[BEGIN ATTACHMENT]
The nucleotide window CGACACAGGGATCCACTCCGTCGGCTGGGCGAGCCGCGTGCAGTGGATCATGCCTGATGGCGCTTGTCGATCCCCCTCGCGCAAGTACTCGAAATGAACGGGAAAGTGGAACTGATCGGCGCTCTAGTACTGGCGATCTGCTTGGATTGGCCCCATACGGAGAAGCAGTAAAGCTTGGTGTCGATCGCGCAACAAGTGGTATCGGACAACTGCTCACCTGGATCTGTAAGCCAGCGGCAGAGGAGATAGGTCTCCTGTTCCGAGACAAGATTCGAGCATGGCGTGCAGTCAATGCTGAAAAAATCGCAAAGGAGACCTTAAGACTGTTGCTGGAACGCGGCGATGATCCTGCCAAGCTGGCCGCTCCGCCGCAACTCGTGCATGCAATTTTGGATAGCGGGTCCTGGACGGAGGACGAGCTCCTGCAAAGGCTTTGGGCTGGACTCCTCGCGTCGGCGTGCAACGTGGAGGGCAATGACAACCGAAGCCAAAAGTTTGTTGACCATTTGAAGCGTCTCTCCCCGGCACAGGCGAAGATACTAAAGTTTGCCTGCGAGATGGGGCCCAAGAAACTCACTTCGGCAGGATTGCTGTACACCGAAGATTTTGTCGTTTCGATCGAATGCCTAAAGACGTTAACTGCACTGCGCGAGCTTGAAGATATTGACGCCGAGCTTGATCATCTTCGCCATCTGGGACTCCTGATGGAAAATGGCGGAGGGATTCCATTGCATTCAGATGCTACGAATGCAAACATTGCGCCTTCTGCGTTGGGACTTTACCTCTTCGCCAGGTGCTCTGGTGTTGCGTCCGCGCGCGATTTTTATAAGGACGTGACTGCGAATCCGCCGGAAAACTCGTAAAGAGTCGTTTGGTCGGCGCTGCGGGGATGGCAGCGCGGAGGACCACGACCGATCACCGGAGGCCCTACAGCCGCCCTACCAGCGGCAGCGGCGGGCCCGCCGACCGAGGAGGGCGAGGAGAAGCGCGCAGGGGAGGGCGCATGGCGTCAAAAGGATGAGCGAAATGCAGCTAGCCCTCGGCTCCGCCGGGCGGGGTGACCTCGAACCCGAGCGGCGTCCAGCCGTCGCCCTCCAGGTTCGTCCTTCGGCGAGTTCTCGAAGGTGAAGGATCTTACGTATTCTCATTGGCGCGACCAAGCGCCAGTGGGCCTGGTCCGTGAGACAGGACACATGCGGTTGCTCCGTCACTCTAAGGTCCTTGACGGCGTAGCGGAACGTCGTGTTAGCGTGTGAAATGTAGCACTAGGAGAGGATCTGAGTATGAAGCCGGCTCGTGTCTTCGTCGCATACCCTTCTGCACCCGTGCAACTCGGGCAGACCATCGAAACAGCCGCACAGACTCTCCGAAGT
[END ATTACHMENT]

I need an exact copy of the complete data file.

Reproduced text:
The nucleotide window CGACACAGGGATCCACTCCGTCGGCTGGGCGAGCCGCGTGCAGTGGATCATGCCTGATGGCGCTTGTCGATCCCCCTCGCGCAAGTACTCGAAATGAACGGGAAAGTGGAACTGATCGGCGCTCTAGTACTGGCGATCTGCTTGGATTGGCCCCATACGGAGAAGCAGTAAAGCTTGGTGTCGATCGCGCAACAAGTGGTATCGGACAACTGCTCACCTGGATCTGTAAGCCAGCGGCAGAGGAGATAGGTCTCCTGTTCCGAGACAAGATTCGAGCATGGCGTGCAGTCAATGCTGAAAAAATCGCAAAGGAGACCTTAAGACTGTTGCTGGAACGCGGCGATGATCCTGCCAAGCTGGCCGCTCCGCCGCAACTCGTGCATGCAATTTTGGATAGCGGGTCCTGGACGGAGGACGAGCTCCTGCAAAGGCTTTGGGCTGGACTCCTCGCGTCGGCGTGCAACGTGGAGGGCAATGACAACCGAAGCCAAAAGTTTGTTGACCATTTGAAGCGTCTCTCCCCGGCACAGGCGAAGATACTAAAGTTTGCCTGCGAGATGGGGCCCAAGAAACTCACTTCGGCAGGATTGCTGTACACCGAAGATTTTGTCGTTTCGATCGAATGCCTAAAGACGTTAACTGCACTGCGCGAGCTTGAAGATATTGACGCCGAGCTTGATCATCTTCGCCATCTGGGACTCCTGATGGAAAATGGCGGAGGGATTCCATTGCATTCAGATGCTACGAATGCAAACATTGCGCCTTCTGCGTTGGGACTTTACCTCTTCGCCAGGTGCTCTGGTGTTGCGTCCGCGCGCGATTTTTATAAGGACGTGACTGCGAATCCGCCGGAAAACTCGTAAAGAGTCGTTTGGTCGGCGCTGCGGGGATGGCAGCGCGGAGGACCACGACCGATCACCGGAGGCCCTACAGCCGCCCTACCAGCGGCAGCGGCGGGCCCGCCGACCGAGGAGGGCGAGGAGAAGCGCGCAGGGGAGGGCGCATGGCGTCAAAAGGATGAGCGAAATGCAGCTAGCCCTCGGCTCCGCCGGGCGGGGTGACCTCGAACCCGAGCGGCGTCCAGCCGTCGCCCTCCAGGTTCGTCCTTCGGCGAGTTCTCGAAGGTGAAGGATCTTACGTATTCTCATTGGCGCGACCAAGCGCCAGTGGGCCTGGTCCGTGAGACAGGACACATGCGGTTGCTCCGTCACTCTAAGGTCCTTGACGGCGTAGCGGAACGTCGTGTTAGCGTGTGAAATGTAGCACTAGGAGAGGATCTGAGTATGAAGCCGGCTCGTGTCTTCGTCGCATACCCTTCTGCACCCGTGCAACTCGGGCAGACCATCGAAACAGCCGCACAGACTCTCCGAAGT